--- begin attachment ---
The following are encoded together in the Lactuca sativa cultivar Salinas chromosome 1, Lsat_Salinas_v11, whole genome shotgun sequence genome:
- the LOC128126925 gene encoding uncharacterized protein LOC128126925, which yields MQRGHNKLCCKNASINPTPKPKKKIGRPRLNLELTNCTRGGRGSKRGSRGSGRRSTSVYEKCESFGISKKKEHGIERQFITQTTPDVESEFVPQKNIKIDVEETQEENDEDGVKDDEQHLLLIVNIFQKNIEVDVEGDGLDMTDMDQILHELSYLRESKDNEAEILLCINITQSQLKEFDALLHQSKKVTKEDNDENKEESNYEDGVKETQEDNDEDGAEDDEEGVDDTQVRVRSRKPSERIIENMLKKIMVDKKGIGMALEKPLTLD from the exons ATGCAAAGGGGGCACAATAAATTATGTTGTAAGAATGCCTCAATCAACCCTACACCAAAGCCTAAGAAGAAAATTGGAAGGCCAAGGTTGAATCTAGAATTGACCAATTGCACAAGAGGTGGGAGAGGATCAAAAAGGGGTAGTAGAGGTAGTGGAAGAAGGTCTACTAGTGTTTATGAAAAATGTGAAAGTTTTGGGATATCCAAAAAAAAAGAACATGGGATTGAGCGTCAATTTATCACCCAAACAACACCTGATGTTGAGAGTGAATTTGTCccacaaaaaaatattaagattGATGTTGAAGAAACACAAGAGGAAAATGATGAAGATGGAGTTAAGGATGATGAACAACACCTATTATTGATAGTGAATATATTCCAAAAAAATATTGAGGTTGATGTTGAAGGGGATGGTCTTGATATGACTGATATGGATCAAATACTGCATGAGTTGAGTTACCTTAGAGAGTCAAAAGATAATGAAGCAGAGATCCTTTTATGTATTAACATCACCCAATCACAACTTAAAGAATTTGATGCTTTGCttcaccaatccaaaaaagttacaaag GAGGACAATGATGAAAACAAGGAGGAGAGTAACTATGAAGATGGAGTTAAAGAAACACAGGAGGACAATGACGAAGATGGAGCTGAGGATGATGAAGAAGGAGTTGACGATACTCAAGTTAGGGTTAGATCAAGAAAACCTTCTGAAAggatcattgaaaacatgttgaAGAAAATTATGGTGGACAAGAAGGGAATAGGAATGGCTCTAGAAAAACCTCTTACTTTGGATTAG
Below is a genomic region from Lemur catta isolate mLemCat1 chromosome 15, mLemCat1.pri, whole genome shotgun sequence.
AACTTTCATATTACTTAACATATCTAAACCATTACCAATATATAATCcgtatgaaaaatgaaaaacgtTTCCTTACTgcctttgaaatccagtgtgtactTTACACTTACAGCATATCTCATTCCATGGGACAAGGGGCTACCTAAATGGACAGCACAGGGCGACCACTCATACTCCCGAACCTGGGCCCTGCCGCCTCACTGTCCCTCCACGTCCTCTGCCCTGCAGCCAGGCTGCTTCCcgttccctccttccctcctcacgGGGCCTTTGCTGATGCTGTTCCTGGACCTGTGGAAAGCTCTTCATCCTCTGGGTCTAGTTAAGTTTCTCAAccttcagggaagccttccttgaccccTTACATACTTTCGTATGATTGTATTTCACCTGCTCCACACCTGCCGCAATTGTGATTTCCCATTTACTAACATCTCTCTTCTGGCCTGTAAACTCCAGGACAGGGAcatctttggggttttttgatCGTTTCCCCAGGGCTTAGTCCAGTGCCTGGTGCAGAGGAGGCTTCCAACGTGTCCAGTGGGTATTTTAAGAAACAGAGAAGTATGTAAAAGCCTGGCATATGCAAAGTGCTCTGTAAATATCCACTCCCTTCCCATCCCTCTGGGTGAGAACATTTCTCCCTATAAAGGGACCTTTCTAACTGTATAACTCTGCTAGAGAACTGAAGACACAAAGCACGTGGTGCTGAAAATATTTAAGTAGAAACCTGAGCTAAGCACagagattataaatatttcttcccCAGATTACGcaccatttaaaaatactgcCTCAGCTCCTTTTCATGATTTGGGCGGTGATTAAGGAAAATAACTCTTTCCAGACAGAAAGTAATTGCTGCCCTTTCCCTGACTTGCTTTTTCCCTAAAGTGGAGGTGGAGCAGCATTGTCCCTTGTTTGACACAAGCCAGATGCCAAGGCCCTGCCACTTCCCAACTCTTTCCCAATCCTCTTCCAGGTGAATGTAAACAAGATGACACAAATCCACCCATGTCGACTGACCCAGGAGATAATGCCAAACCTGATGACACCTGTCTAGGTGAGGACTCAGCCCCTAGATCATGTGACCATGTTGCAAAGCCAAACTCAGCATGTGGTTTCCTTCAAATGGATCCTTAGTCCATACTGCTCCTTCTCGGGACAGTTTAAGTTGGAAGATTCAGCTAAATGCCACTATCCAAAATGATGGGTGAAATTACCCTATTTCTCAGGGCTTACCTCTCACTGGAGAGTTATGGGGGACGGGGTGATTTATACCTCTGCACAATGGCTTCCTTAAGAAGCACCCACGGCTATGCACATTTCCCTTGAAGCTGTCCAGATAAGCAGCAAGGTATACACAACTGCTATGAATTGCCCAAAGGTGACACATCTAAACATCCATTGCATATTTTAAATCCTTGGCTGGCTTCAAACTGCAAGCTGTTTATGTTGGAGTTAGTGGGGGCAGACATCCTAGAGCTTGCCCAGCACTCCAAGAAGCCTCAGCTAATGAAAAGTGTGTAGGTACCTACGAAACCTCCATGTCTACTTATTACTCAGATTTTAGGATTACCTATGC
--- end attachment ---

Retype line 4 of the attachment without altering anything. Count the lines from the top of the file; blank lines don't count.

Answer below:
AACTTTCATATTACTTAACATATCTAAACCATTACCAATATATAATCcgtatgaaaaatgaaaaacgtTTCCTTACTgcctttgaaatccagtgtgtactTTACACTTACAGCATATCTCATTCCATGGGACAAGGGGCTACCTAAATGGACAGCACAGGGCGACCACTCATACTCCCGAACCTGGGCCCTGCCGCCTCACTGTCCCTCCACGTCCTCTGCCCTGCAGCCAGGCTGCTTCCcgttccctccttccctcctcacgGGGCCTTTGCTGATGCTGTTCCTGGACCTGTGGAAAGCTCTTCATCCTCTGGGTCTAGTTAAGTTTCTCAAccttcagggaagccttccttgaccccTTACATACTTTCGTATGATTGTATTTCACCTGCTCCACACCTGCCGCAATTGTGATTTCCCATTTACTAACATCTCTCTTCTGGCCTGTAAACTCCAGGACAGGGAcatctttggggttttttgatCGTTTCCCCAGGGCTTAGTCCAGTGCCTGGTGCAGAGGAGGCTTCCAACGTGTCCAGTGGGTATTTTAAGAAACAGAGAAGTATGTAAAAGCCTGGCATATGCAAAGTGCTCTGTAAATATCCACTCCCTTCCCATCCCTCTGGGTGAGAACATTTCTCCCTATAAAGGGACCTTTCTAACTGTATAACTCTGCTAGAGAACTGAAGACACAAAGCACGTGGTGCTGAAAATATTTAAGTAGAAACCTGAGCTAAGCACagagattataaatatttcttcccCAGATTACGcaccatttaaaaatactgcCTCAGCTCCTTTTCATGATTTGGGCGGTGATTAAGGAAAATAACTCTTTCCAGACAGAAAGTAATTGCTGCCCTTTCCCTGACTTGCTTTTTCCCTAAAGTGGAGGTGGAGCAGCATTGTCCCTTGTTTGACACAAGCCAGATGCCAAGGCCCTGCCACTTCCCAACTCTTTCCCAATCCTCTTCCAGGTGAATGTAAACAAGATGACACAAATCCACCCATGTCGACTGACCCAGGAGATAATGCCAAACCTGATGACACCTGTCTAGGTGAGGACTCAGCCCCTAGATCATGTGACCATGTTGCAAAGCCAAACTCAGCATGTGGTTTCCTTCAAATGGATCCTTAGTCCATACTGCTCCTTCTCGGGACAGTTTAAGTTGGAAGATTCAGCTAAATGCCACTATCCAAAATGATGGGTGAAATTACCCTATTTCTCAGGGCTTACCTCTCACTGGAGAGTTATGGGGGACGGGGTGATTTATACCTCTGCACAATGGCTTCCTTAAGAAGCACCCACGGCTATGCACATTTCCCTTGAAGCTGTCCAGATAAGCAGCAAGGTATACACAACTGCTATGAATTGCCCAAAGGTGACACATCTAAACATCCATTGCATATTTTAAATCCTTGGCTGGCTTCAAACTGCAAGCTGTTTATGTTGGAGTTAGTGGGGGCAGACATCCTAGAGCTTGCCCAGCACTCCAAGAAGCCTCAGCTAATGAAAAGTGTGTAGGTACCTACGAAACCTCCATGTCTACTTATTACTCAGATTTTAGGATTACCTATGC